If I declare that the Azerbaijani opposition is guilty of this, they may say that I am slandering them. However, the common sense says that the Armenians had nevertheless left a “corridor” by which the people could escape. So why would they fire…?”
(Nezavisimaya Gazeta, 2 April 1992)
Later the tragic death of the civilians, who in darkness fell under the cross-fire between the Azerbaijanis and Armenians, was presented as ‘Khojaly massacre’ orchestrated by the Karabakh fighters.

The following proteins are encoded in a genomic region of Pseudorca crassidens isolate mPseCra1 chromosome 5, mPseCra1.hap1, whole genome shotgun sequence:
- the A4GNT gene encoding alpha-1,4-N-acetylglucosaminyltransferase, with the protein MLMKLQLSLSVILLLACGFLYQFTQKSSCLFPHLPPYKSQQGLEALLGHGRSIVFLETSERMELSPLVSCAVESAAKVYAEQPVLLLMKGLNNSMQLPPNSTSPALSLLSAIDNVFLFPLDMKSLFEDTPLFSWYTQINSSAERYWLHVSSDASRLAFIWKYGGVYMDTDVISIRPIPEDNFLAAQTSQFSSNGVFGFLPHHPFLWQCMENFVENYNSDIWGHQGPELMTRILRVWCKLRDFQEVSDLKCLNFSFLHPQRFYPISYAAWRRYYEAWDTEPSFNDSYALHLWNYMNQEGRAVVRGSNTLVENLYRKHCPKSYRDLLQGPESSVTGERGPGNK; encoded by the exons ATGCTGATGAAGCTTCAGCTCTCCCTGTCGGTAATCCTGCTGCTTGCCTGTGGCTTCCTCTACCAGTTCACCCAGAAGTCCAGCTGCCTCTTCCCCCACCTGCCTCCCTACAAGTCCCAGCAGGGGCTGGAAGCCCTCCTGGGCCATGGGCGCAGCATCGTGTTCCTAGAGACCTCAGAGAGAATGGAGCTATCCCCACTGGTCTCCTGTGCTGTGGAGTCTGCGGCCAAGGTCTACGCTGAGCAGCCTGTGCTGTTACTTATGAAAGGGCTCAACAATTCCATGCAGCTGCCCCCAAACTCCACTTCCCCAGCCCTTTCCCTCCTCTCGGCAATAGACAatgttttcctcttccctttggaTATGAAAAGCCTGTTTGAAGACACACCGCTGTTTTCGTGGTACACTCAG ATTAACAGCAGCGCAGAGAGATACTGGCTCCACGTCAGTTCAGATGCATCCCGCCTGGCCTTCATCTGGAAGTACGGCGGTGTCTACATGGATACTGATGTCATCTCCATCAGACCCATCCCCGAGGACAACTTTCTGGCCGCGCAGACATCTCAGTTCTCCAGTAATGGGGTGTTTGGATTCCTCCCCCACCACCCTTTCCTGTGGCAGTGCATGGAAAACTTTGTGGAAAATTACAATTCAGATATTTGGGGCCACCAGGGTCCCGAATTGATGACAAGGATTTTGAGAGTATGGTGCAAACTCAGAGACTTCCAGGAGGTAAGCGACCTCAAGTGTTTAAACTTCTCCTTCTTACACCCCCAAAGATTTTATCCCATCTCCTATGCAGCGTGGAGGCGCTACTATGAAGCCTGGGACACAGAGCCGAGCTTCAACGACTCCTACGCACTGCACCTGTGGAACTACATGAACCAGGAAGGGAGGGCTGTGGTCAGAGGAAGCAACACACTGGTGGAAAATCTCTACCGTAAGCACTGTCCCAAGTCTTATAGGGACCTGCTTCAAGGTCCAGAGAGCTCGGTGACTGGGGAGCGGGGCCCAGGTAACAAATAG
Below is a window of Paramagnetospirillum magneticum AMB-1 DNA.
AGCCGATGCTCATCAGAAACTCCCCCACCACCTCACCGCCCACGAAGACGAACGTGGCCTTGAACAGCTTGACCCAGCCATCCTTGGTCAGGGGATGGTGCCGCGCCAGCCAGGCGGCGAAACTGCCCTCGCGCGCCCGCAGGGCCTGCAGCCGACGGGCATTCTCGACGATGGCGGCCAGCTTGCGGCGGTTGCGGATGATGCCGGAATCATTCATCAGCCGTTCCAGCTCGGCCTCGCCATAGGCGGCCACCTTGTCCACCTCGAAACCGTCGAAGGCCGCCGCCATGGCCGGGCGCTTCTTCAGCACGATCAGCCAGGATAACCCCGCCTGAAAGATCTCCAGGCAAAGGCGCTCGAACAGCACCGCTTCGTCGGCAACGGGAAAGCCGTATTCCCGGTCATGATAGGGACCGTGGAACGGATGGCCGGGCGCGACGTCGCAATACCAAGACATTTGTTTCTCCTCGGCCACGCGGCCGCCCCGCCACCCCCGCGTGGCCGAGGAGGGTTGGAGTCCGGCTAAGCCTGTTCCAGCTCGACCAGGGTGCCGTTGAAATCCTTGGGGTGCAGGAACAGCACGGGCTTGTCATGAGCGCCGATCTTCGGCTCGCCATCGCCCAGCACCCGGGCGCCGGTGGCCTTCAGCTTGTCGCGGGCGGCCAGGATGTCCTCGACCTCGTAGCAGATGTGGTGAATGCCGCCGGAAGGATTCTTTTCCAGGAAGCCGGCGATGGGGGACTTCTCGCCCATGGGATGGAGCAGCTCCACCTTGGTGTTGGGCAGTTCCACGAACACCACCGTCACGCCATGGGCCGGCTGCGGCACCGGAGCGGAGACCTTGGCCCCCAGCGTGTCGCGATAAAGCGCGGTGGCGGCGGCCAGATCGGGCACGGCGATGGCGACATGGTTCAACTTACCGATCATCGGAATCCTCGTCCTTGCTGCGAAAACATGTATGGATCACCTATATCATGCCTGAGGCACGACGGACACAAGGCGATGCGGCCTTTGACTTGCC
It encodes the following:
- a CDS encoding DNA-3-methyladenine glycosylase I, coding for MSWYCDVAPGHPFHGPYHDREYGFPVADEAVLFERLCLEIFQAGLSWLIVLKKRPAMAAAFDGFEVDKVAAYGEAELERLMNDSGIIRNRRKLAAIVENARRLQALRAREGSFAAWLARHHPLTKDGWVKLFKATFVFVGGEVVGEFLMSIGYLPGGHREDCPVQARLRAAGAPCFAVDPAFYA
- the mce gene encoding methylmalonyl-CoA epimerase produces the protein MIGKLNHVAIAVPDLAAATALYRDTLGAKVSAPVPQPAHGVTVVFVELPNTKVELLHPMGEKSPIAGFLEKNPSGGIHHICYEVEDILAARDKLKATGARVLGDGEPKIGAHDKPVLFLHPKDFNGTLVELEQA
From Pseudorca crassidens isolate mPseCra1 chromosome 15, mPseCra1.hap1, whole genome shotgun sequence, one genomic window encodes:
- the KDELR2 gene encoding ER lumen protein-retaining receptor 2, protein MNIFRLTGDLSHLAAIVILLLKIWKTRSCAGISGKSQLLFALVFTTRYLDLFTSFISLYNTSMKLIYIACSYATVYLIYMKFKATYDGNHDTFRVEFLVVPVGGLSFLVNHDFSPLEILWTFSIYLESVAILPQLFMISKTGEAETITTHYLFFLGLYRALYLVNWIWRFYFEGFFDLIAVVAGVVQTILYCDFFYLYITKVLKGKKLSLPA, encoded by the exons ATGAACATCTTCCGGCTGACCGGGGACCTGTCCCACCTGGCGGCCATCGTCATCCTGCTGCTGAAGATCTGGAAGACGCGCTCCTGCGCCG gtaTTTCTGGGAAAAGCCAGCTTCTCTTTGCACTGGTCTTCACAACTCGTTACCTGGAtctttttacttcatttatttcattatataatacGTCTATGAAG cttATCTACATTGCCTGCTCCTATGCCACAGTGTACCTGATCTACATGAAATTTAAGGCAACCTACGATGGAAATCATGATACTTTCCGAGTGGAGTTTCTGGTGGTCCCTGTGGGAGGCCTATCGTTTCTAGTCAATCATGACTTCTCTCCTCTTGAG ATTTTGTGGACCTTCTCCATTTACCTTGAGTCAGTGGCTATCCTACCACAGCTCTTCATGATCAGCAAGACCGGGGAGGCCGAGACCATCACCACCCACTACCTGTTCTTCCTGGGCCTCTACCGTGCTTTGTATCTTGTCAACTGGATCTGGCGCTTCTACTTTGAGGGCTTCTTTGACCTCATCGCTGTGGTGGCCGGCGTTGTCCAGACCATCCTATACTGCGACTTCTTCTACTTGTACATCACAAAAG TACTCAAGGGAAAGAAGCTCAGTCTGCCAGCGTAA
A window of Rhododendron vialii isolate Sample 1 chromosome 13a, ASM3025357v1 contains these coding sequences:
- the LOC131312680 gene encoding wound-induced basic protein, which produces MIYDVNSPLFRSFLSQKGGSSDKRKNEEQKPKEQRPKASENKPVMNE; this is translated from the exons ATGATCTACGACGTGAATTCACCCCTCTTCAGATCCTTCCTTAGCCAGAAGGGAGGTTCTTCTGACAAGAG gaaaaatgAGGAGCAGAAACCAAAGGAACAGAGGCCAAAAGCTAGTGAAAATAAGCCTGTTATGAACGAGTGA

There can be no victors in this war, just as in other pointless fratricides that break out on the territory of the former Soviet empire. Moreover, those who caused the killing of their own compatriots for the sake of a dirty political game will never be called victors. These kinds of people in all nations and at all times were given other names – traitors and rascals.
According to the verified data, during the assault on Khojaly and at the battle near Nakhichevanik about two hundred Azerbaijanis were killed. More than a half of those were civilians. The Supreme Council of the NKR sent a condolence message to the relatives and friends of those whose Azerbaijani compatriots had fallen victims.
Sobesednik joins these condolences